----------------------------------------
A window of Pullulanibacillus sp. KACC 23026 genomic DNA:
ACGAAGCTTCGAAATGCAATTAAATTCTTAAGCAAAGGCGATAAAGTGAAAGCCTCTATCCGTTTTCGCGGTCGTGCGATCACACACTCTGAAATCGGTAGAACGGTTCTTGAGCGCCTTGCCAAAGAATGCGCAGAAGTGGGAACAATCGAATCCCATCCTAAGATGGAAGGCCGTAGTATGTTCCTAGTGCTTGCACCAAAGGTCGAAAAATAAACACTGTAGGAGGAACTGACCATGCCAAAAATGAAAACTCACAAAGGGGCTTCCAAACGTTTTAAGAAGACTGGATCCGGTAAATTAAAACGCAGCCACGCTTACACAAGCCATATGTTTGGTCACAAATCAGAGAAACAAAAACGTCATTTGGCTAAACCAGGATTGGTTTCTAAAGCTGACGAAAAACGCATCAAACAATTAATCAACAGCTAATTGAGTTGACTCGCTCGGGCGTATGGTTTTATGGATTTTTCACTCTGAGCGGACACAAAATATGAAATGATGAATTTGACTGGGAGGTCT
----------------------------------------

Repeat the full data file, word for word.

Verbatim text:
A window of Pullulanibacillus sp. KACC 23026 genomic DNA:
ACGAAGCTTCGAAATGCAATTAAATTCTTAAGCAAAGGCGATAAAGTGAAAGCCTCTATCCGTTTTCGCGGTCGTGCGATCACACACTCTGAAATCGGTAGAACGGTTCTTGAGCGCCTTGCCAAAGAATGCGCAGAAGTGGGAACAATCGAATCCCATCCTAAGATGGAAGGCCGTAGTATGTTCCTAGTGCTTGCACCAAAGGTCGAAAAATAAACACTGTAGGAGGAACTGACCATGCCAAAAATGAAAACTCACAAAGGGGCTTCCAAACGTTTTAAGAAGACTGGATCCGGTAAATTAAAACGCAGCCACGCTTACACAAGCCATATGTTTGGTCACAAATCAGAGAAACAAAAACGTCATTTGGCTAAACCAGGATTGGTTTCTAAAGCTGACGAAAAACGCATCAAACAATTAATCAACAGCTAATTGAGTTGACTCGCTCGGGCGTATGGTTTTATGGATTTTTCACTCTGAGCGGACACAAAATATGAAATGATGAATTTGACTGGGAGGTCT